Earlier this month, the Tesla Model 3 was awarded the maximum five-star safety rating from Euro NCAP, achieving a record rating for its advanced driver aids.
The Model 3 scored 96% in the adult occupant protection category, along with 86% and 74% respectively in the child protection and vulnerable road users tests.
Its record 94% in the safety assist category was achieved after tests were conducted on the car's speed assistance, lane-departure avoidance and blind-spot monitoring systems.
Tesla's Autopilot feature is classified as a "comfort driving feature" and therefore had no impact on the results, however Euro NCAP will begin to test such systems from next year onwards.
200kW charging capability
Back in June, Tesla began rolling out an over-the-air update boosting the Model 3's maximum charging speed to 200kW.
The upgrade applies to all-wheel-drive versions of the car, namely the Model 3 Long Range and Model 3 Performance.
Earlier this year, Tesla announced a worldwide upgrade to its Supercharger network: this will see the Model 3’s maximum charging rate raised again to 250kW as the new Superchargers are installed over the course of the next year.
Charging network extensions
The Tesla Supercharger network already stretches across 430 locations in 23 European countries, having grown by more than 30% in 2018. But even so, Tesla is keen to ensure that Model 3 owners aren’t kept waiting to charge their batteries.
Last summer a Supercharger session was started on average every 10 seconds, and with increasing demand on the horizon the need to boost capacity is clear.
By adopting CCS charging on the Model 3 – as well as giving Model S and Model X owners optional CCS compatibility – Tesla drivers will soon have an extra 5,500 charging points to choose from throughout Europe. More than 1,000 of these can be found in the UK.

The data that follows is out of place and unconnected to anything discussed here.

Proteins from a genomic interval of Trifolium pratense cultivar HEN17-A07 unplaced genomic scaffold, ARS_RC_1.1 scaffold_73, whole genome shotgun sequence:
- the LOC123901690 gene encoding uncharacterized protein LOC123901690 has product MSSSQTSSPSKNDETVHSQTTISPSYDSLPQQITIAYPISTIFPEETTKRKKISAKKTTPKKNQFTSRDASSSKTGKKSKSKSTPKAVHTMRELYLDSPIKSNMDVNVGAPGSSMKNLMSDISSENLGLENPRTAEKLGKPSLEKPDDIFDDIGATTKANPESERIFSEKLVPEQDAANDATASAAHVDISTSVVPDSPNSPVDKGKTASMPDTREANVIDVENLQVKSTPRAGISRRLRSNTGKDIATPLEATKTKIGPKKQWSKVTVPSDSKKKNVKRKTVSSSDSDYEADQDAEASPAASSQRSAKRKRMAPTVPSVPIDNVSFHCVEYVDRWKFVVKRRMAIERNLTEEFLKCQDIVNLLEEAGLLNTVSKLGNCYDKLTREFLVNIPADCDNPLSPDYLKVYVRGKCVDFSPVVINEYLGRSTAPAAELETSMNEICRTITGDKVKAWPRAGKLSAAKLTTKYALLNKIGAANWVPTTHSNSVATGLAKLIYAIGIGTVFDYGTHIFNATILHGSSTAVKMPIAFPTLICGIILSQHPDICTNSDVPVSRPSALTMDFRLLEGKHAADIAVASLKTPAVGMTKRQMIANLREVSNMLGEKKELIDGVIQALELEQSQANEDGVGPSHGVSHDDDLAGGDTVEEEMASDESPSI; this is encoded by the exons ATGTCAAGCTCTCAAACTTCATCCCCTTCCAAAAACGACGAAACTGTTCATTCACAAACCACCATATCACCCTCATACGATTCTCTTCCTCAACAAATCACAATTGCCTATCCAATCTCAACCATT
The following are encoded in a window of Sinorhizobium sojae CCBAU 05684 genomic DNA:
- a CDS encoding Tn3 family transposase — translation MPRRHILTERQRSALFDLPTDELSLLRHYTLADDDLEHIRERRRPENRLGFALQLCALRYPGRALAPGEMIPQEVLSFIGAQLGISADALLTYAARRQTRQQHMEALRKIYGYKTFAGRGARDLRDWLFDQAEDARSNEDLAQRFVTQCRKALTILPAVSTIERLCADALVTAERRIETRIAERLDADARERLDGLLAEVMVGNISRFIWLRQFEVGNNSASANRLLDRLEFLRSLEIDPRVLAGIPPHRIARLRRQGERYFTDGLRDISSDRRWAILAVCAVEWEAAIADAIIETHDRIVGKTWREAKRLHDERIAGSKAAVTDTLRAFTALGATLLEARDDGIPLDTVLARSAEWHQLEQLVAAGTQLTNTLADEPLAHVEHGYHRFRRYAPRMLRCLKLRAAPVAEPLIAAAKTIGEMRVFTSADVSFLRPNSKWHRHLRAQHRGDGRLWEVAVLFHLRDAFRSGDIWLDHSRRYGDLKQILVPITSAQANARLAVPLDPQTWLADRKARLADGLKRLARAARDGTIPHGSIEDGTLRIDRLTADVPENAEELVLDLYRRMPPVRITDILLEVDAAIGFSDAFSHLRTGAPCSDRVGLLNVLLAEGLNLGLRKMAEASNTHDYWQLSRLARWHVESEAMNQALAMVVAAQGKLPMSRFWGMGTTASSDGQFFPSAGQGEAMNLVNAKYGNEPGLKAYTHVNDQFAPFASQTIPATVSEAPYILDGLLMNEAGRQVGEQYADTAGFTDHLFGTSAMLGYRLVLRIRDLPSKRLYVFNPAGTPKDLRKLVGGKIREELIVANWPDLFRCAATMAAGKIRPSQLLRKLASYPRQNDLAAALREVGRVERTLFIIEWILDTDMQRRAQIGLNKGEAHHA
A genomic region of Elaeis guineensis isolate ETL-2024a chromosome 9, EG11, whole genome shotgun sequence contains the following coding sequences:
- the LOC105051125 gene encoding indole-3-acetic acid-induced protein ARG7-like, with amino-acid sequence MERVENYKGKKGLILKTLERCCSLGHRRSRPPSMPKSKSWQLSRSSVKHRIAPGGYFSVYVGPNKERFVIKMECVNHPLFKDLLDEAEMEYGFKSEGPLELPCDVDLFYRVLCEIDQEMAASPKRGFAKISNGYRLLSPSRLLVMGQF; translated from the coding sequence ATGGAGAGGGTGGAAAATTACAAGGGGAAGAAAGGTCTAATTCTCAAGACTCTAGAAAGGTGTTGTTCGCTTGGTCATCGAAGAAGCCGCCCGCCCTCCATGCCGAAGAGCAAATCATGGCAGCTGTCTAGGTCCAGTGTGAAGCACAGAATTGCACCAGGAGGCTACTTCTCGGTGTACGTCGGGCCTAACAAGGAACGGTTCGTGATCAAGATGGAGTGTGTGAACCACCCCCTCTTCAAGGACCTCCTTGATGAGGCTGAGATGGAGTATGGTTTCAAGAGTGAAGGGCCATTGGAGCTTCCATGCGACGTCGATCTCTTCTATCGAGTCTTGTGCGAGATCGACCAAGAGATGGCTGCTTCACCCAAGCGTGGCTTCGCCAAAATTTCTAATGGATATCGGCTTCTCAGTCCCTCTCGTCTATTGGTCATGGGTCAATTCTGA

According to Drew Bennett, Tesla’s head of global charging infrastructure, giving customers more choice is as much about offering peace of mind as it is about meeting demand.
“As the Model 3 has expanded here in North America, the way we’re seeing people use charging is that the Supercharger network helps them feel comfortable,” he explains. “Just in case, right? They don’t know what they’re worried about, but the fact that there's an always-available, fast solution makes them feel a lot better.”
Tesla anticipates that the majority of charging will continue to take place at home, where it’s usually most convenient for owners to plug in overnight. However, the company recognises that it can provide better “customer experience, capacity, availability and convenience” by embracing third-party charging networks.
“There’s two things I care about a lot when we think about charging,” says Bennett. “One is expanding the network so that people can continue to go everywhere that they want, anywhere they can imagine. That’s a big deal, and it takes an aggressive company to invest in that.
“The other thing is as we scale to maintain capacity on the network, what you’re going to see is that regional operators will continue putting stations where there are a lot of owners. And from our perspective, there’s no reason that that always has to be a Tesla charging station.”
Bennett insists that he doesn’t view charging companies such as IONITY as rivals for business, and that Tesla wants to “push the envelope” of sustainable energy and transportation.
With that in mind, expansion of the Tesla Supercharger network is set to intensify again, despite already seeing an average of eight stations opened in Europe each month in 2018.
“We’ll accelerate it for sure,” says Bennett. “We’re there to put infrastructure in before our owners need it. It’s absolutely our goal to be leading demand. By no means is giving our customers the chance to more conveniently use other stations diminishing our investment in the network.”